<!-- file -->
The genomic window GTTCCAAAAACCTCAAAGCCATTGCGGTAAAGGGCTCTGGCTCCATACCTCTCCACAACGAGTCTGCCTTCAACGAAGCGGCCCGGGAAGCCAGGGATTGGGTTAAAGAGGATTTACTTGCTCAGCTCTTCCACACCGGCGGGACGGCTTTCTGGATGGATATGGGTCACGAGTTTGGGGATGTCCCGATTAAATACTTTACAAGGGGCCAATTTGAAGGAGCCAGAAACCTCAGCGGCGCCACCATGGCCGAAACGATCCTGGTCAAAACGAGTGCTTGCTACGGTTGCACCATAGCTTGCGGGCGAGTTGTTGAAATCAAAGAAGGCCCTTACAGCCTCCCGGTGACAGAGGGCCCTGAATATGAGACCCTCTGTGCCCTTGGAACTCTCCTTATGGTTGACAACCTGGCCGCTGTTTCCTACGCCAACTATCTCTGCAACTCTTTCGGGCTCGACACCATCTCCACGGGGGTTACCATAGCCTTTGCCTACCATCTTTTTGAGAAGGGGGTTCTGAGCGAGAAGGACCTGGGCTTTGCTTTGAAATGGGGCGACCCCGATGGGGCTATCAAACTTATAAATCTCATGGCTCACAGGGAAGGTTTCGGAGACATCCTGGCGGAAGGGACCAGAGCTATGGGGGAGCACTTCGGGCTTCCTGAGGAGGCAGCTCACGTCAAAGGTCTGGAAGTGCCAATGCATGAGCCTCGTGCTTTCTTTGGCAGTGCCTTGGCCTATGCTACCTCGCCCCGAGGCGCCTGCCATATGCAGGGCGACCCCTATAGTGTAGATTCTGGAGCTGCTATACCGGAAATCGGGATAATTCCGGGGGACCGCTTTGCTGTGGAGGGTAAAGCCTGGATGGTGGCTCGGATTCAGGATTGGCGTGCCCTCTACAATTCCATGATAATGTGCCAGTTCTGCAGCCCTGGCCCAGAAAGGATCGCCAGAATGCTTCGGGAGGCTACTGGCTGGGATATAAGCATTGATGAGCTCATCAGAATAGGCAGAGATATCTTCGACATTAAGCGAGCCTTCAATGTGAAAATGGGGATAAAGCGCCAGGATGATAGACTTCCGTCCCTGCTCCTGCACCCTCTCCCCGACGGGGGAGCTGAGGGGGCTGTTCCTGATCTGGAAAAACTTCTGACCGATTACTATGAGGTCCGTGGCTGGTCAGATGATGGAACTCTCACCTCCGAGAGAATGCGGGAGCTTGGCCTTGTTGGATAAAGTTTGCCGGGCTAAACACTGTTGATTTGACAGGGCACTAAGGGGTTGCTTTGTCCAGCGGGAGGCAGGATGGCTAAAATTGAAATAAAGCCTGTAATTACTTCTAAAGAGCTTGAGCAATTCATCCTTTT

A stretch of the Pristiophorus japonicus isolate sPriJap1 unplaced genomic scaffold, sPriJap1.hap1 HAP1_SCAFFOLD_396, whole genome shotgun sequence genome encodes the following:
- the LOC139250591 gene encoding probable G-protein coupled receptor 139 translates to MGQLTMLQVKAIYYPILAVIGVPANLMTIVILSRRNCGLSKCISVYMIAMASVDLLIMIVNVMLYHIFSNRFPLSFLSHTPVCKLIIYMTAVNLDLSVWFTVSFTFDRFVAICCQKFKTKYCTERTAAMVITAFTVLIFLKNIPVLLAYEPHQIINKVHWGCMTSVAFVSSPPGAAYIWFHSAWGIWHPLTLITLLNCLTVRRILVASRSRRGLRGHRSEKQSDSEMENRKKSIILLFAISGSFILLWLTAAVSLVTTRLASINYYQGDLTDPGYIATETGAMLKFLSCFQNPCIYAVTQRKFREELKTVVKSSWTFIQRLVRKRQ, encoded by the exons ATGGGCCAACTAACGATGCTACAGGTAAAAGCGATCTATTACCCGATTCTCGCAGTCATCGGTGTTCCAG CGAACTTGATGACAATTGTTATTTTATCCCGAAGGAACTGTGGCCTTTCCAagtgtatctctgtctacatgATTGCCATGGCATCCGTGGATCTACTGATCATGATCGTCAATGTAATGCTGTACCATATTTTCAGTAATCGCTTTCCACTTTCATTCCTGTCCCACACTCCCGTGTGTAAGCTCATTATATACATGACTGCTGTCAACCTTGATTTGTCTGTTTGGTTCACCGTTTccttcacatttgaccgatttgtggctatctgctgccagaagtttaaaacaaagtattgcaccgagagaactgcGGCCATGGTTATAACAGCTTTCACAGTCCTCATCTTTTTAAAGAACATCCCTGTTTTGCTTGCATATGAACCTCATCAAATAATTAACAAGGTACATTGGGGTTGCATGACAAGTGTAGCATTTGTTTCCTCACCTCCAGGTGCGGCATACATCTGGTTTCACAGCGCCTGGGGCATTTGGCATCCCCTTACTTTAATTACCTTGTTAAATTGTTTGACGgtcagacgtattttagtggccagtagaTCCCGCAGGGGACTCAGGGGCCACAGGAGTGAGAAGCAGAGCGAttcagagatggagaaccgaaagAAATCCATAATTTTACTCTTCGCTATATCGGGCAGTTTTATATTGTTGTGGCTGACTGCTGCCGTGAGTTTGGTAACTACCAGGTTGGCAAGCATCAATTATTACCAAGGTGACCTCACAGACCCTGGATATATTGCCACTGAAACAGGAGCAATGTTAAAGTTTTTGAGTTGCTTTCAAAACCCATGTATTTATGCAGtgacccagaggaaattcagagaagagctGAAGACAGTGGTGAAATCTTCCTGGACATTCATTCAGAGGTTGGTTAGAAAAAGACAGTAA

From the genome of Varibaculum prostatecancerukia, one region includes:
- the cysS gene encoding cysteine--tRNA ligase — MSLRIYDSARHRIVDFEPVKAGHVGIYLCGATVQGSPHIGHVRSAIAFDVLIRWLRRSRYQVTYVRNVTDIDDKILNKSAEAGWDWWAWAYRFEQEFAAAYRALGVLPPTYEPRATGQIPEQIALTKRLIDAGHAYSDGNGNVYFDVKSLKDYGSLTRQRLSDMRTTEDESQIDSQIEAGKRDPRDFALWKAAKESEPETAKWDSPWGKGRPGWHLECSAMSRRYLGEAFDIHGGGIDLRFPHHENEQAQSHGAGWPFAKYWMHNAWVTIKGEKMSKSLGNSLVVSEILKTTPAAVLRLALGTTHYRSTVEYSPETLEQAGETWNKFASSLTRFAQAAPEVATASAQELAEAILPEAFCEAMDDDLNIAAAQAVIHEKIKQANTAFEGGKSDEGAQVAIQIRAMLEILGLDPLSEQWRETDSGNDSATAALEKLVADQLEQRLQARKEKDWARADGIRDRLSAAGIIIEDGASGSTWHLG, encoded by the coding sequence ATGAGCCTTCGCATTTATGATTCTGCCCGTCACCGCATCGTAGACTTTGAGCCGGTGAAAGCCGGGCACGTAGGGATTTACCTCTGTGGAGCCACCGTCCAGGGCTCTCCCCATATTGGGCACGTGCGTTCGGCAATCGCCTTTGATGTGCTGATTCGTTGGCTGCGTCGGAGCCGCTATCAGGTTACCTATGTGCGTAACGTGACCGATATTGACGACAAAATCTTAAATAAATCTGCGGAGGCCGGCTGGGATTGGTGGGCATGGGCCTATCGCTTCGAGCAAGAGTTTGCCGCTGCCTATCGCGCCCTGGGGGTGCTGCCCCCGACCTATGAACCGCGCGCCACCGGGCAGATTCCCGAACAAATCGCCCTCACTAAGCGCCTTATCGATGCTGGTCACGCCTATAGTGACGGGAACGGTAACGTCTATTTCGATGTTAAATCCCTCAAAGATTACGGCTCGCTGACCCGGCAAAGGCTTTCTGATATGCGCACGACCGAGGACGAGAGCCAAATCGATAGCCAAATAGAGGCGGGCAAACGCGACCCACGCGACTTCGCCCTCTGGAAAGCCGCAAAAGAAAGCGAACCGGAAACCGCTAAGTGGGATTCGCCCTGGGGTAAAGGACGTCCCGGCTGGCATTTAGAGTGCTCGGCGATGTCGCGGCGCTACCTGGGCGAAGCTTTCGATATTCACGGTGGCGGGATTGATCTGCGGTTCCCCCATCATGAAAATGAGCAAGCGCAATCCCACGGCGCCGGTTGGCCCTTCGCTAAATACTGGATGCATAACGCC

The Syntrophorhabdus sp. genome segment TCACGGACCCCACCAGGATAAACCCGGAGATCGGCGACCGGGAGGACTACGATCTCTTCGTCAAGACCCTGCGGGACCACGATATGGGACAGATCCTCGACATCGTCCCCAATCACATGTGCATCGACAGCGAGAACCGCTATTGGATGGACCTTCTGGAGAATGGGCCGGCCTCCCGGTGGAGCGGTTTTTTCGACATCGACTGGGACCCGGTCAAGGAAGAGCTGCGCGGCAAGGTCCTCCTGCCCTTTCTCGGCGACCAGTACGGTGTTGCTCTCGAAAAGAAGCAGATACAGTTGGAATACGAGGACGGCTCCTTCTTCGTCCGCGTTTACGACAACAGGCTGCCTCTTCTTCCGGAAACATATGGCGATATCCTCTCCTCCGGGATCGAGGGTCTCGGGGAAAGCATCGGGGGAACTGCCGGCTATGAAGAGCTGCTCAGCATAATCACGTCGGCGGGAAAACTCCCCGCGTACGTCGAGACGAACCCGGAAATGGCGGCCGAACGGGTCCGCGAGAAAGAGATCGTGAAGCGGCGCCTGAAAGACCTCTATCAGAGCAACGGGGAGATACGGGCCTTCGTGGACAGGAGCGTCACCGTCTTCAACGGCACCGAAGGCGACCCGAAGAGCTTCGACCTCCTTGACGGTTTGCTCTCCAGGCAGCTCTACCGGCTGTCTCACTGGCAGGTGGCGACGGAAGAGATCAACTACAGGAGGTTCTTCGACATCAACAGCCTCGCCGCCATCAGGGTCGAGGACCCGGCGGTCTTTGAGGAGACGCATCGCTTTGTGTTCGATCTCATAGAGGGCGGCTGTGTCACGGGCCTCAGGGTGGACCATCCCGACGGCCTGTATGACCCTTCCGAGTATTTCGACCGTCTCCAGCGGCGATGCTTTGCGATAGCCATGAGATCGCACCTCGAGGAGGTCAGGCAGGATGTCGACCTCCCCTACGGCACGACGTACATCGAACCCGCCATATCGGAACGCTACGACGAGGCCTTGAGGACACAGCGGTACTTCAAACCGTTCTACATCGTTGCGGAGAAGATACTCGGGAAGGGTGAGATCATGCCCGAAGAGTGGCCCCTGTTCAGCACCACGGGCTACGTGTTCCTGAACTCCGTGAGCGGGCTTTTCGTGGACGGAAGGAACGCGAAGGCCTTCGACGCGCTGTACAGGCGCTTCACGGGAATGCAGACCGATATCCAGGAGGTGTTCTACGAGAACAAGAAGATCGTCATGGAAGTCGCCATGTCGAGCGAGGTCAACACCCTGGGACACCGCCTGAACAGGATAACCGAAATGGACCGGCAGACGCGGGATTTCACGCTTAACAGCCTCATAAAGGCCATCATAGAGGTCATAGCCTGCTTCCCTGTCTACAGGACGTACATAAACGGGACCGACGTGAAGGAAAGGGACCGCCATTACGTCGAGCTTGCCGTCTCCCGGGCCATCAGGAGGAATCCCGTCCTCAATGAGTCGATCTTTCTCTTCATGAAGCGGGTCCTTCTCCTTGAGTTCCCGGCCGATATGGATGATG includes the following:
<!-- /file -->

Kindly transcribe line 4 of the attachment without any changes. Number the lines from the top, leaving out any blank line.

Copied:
From the genome of Varibaculum prostatecancerukia, one region includes: